JCU research leaders win top science honour
Two of James Cook University’s top researchers have received Australia’s most prestigious science honour—fellowship of the Australian Academy of Science.
The Academy recently announced the election of Professors William Laurance and Helene Marsh as Fellows for their outstanding contributions to science and scientific research.
The recent announcement is also a significant honour for JCU. It’s the first time the university has won two Fellowships in the same year and doubles JCU’s presence in the Academy. A record number of Fellows have been chosen from Queensland (8), with JCU winning a quarter of the state’s Fellowships.
Professor Laurance said it’s long been his dream to be elected to the Academy.
“For a scientist, this is as big as it gets: to be recognised by your peers for the highest academic honour in Australia. I’ve won a number of major international awards but there’s not one I wouldn’t trade for election to the Australian Academy of Science.”
“For me, it’s been particularly meaningful because there haven’t been many ecologists elected to the Academy. I’m looking forward to learning more about how the Academy works and hopefully I can contribute to some of their environmental initiatives and public-outreach efforts.”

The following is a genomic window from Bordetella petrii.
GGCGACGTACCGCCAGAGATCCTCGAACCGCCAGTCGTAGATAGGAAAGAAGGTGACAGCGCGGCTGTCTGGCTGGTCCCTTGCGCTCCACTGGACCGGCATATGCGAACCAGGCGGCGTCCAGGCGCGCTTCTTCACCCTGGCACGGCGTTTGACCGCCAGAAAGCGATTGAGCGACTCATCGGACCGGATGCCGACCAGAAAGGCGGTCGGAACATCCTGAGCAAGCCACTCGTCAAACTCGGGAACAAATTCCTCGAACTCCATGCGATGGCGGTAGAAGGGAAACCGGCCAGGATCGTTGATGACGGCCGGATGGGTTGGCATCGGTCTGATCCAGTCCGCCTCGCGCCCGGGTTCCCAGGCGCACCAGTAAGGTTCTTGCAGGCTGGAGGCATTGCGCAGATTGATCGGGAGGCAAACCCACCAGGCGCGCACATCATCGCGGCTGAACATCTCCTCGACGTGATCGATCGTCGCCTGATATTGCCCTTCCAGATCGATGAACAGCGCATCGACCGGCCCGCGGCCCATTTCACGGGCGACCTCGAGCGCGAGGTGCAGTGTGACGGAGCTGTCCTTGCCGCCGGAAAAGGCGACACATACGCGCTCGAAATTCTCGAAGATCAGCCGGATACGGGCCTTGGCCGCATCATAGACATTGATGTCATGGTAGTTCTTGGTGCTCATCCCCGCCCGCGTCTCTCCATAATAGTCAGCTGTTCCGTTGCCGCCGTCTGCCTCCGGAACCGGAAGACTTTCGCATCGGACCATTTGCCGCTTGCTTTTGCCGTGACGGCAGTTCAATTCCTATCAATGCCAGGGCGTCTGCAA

Professor Marsh said she’s honoured and humbled by the announcement.
“I would like to thank my many collaborators, especially my research higher degree candidates and postdocs who have made such a significant contribution to the research, and the funding agencies that have supported us.”
“I hope that Bill’s and my election to the Academy will raise the profile of research on the wicked problems associated with conserving tropical biodiversity,” Professor Marsh said.
JCU School of Marine and Tropical Biology
The JCU School of Marine and Tropical Biology’s strategic intent is “to be the leading research and education centre for the study of biology in the tropics.” To this end it aims to expand knowledge and understanding of biology through excellence in research and teaching, with a focus on tropical systems. With its immense biodiversity, in marine and terrestrial environments, JCU consider north Queensland to be one of the best places in the world to study whole organism biology and ecology.
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